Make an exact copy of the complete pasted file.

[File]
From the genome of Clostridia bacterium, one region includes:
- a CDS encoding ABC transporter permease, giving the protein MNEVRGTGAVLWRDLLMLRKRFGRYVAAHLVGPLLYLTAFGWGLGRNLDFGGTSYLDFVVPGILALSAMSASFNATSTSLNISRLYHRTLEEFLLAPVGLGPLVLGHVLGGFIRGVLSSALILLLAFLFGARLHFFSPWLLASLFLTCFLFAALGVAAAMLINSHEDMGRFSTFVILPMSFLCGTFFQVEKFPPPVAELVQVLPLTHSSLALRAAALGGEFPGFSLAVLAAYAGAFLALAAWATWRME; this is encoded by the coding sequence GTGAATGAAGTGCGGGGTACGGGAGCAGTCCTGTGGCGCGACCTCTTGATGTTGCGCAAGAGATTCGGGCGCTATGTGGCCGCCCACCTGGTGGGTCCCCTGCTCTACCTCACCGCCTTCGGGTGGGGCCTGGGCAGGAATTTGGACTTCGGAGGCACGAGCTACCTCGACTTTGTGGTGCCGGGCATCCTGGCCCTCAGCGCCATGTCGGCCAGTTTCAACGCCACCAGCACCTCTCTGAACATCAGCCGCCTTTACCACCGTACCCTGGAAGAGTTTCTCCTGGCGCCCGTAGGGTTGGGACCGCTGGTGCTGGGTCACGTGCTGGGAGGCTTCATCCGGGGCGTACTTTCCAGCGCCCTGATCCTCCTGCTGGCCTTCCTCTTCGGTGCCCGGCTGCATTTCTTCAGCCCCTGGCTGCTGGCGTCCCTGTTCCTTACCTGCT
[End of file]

From the genome of Clostridia bacterium, one region includes:
- a CDS encoding ABC transporter permease, giving the protein MNEVRGTGAVLWRDLLMLRKRFGRYVAAHLVGPLLYLTAFGWGLGRNLDFGGTSYLDFVVPGILALSAMSASFNATSTSLNISRLYHRTLEEFLLAPVGLGPLVLGHVLGGFIRGVLSSALILLLAFLFGARLHFFSPWLLASLFLTCFLFAALGVAAAMLINSHEDMGRFSTFVILPMSFLCGTFFQVEKFPPPVAELVQVLPLTHSSLALRAAALGGEFPGFSLAVLAAYAGAFLALAAWATWRME; this is encoded by the coding sequence GTGAATGAAGTGCGGGGTACGGGAGCAGTCCTGTGGCGCGACCTCTTGATGTTGCGCAAGAGATTCGGGCGCTATGTGGCCGCCCACCTGGTGGGTCCCCTGCTCTACCTCACCGCCTTCGGGTGGGGCCTGGGCAGGAATTTGGACTTCGGAGGCACGAGCTACCTCGACTTTGTGGTGCCGGGCATCCTGGCCCTCAGCGCCATGTCGGCCAGTTTCAACGCCACCAGCACCTCTCTGAACATCAGCCGCCTTTACCACCGTACCCTGGAAGAGTTTCTCCTGGCGCCCGTAGGGTTGGGACCGCTGGTGCTGGGTCACGTGCTGGGAGGCTTCATCCGGGGCGTACTTTCCAGCGCCCTGATCCTCCTGCTGGCCTTCCTCTTCGGTGCCCGGCTGCATTTCTTCAGCCCCTGGCTGCTGGCGTCCCTGTTCCTTACCTGCT